The richest source of magnesium in the diet is from chocolate (yippee, but care with the sugar!), nuts, green vegetables, whole grains and seeds. Use a magnesium rich salt such as Solo. Use a bottled water rich in magnesium. Hard water also contains more magnesium than soft water. Most processed foods are low in magnesium.
Can magnesium be supplemented? Yes, of course. Too much magnesium can cause diarrhea in which case your magnesium levels will fall. I am cautious about using minerals in isolation, because too much of one can induce deficiencies in others. So I start off with a mineral complex daily (each capsule of the brand I usecontains 90mgs of magnesium). If this does not do the trick, add in other magnesium salts such as Epsom salts (1/4 to ½ teaspoon daily – too much gives diarrhea), magnesium citrate, chelated magnesium, magnesium EAP.etc.
Try Epsom salts in the bath because minerals can be absorbed through the skin. I do not know exactly how much to use, but I suggest a handful or two.
Is Magnesium’s Absorption Blocked?
Calcium and magnesium compete for absorption and so too much calcium in the diet will block magnesium absorption. Our physiological requirements for calcium to magnesium is about 2:1. In dairy products the ratio is 10:1. So, consuming a lot of dairy products will induce a magnesium deficiency.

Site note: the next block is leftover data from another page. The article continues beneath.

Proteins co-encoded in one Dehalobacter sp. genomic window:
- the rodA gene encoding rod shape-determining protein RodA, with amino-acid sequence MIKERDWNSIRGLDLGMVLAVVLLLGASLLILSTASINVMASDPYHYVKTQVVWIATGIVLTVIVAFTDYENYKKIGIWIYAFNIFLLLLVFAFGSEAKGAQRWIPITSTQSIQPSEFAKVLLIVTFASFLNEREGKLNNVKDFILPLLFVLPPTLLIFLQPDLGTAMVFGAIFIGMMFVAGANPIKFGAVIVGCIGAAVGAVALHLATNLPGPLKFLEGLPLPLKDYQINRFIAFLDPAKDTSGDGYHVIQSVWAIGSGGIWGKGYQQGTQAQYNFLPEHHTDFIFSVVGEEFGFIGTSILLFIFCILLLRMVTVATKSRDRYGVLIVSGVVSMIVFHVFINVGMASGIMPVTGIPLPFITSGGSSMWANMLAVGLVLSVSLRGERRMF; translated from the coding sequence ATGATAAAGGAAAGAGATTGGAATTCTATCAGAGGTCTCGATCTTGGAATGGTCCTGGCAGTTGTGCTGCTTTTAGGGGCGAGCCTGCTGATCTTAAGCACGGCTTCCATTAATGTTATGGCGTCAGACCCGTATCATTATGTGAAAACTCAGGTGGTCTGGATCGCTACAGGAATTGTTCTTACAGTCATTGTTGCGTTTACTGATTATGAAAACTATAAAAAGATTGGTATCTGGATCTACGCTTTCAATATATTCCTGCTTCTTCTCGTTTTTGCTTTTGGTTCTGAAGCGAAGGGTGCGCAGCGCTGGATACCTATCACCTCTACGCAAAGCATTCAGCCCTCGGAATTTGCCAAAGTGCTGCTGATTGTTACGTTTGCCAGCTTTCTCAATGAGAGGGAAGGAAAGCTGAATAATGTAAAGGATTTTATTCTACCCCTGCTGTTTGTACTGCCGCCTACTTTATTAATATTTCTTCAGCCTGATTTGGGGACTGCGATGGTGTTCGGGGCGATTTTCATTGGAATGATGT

Tea contains tannin which binds up and chelates all minerals including magnesium. If tea is to be drunk, don’t have it with food. Incidentally, tea drinking is the commonest cause of iron deficiency anaemia in UK for this same reason.
Vitamin D is necessary for the body to utilize magnesium. The major sources of vitamin D are dairy products, sunshine on the skin, and seafoods (at least 3 servings a week).
Are You a Magnesium Loser?
All diuretics will make you lose magnesium through urination. By this I do not just mean drugs, but also tea, coffee and alcohol. Even some herbal teas are mildly diuretic.
Hyperventilation makes you lose magnesium in the urine. This is because hyperventilation induces a respiratory alkalosis, the body excretes out bicarbonate to compensate, but each bicarbonate is negatively charged and carries a positively charged cation with it – in this case magnesium.
Heavy exercise also makes you lose magnesium in the urine. This should not be a problem for CFS patients but does explain why long distance runners may suddenly drop dead with heart arrhythmias.
Magnesium is lost at times of stress. This also includes food allergy reactions and detoxification.